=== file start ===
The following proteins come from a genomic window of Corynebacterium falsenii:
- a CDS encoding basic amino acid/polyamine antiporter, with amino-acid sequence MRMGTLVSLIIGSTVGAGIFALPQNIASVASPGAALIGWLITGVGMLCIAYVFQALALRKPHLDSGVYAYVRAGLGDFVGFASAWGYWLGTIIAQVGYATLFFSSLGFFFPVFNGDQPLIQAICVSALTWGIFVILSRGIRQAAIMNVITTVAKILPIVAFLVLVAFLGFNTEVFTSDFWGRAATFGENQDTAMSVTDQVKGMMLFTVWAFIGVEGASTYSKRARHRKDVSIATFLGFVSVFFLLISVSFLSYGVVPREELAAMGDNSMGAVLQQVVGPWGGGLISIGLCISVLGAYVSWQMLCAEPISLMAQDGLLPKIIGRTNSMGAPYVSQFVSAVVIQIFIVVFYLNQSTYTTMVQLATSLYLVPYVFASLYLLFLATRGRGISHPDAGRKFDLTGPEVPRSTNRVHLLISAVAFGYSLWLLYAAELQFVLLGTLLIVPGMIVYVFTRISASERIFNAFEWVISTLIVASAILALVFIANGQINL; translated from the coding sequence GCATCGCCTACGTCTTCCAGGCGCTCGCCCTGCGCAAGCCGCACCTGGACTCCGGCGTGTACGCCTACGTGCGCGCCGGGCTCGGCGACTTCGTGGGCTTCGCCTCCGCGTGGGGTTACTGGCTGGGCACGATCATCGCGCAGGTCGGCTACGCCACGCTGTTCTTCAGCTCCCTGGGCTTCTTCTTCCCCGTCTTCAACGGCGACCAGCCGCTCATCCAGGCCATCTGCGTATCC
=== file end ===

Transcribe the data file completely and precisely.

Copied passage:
The following proteins come from a genomic window of Corynebacterium falsenii:
- a CDS encoding basic amino acid/polyamine antiporter, with amino-acid sequence MRMGTLVSLIIGSTVGAGIFALPQNIASVASPGAALIGWLITGVGMLCIAYVFQALALRKPHLDSGVYAYVRAGLGDFVGFASAWGYWLGTIIAQVGYATLFFSSLGFFFPVFNGDQPLIQAICVSALTWGIFVILSRGIRQAAIMNVITTVAKILPIVAFLVLVAFLGFNTEVFTSDFWGRAATFGENQDTAMSVTDQVKGMMLFTVWAFIGVEGASTYSKRARHRKDVSIATFLGFVSVFFLLISVSFLSYGVVPREELAAMGDNSMGAVLQQVVGPWGGGLISIGLCISVLGAYVSWQMLCAEPISLMAQDGLLPKIIGRTNSMGAPYVSQFVSAVVIQIFIVVFYLNQSTYTTMVQLATSLYLVPYVFASLYLLFLATRGRGISHPDAGRKFDLTGPEVPRSTNRVHLLISAVAFGYSLWLLYAAELQFVLLGTLLIVPGMIVYVFTRISASERIFNAFEWVISTLIVASAILALVFIANGQINL; translated from the coding sequence GCATCGCCTACGTCTTCCAGGCGCTCGCCCTGCGCAAGCCGCACCTGGACTCCGGCGTGTACGCCTACGTGCGCGCCGGGCTCGGCGACTTCGTGGGCTTCGCCTCCGCGTGGGGTTACTGGCTGGGCACGATCATCGCGCAGGTCGGCTACGCCACGCTGTTCTTCAGCTCCCTGGGCTTCTTCTTCCCCGTCTTCAACGGCGACCAGCCGCTCATCCAGGCCATCTGCGTATCC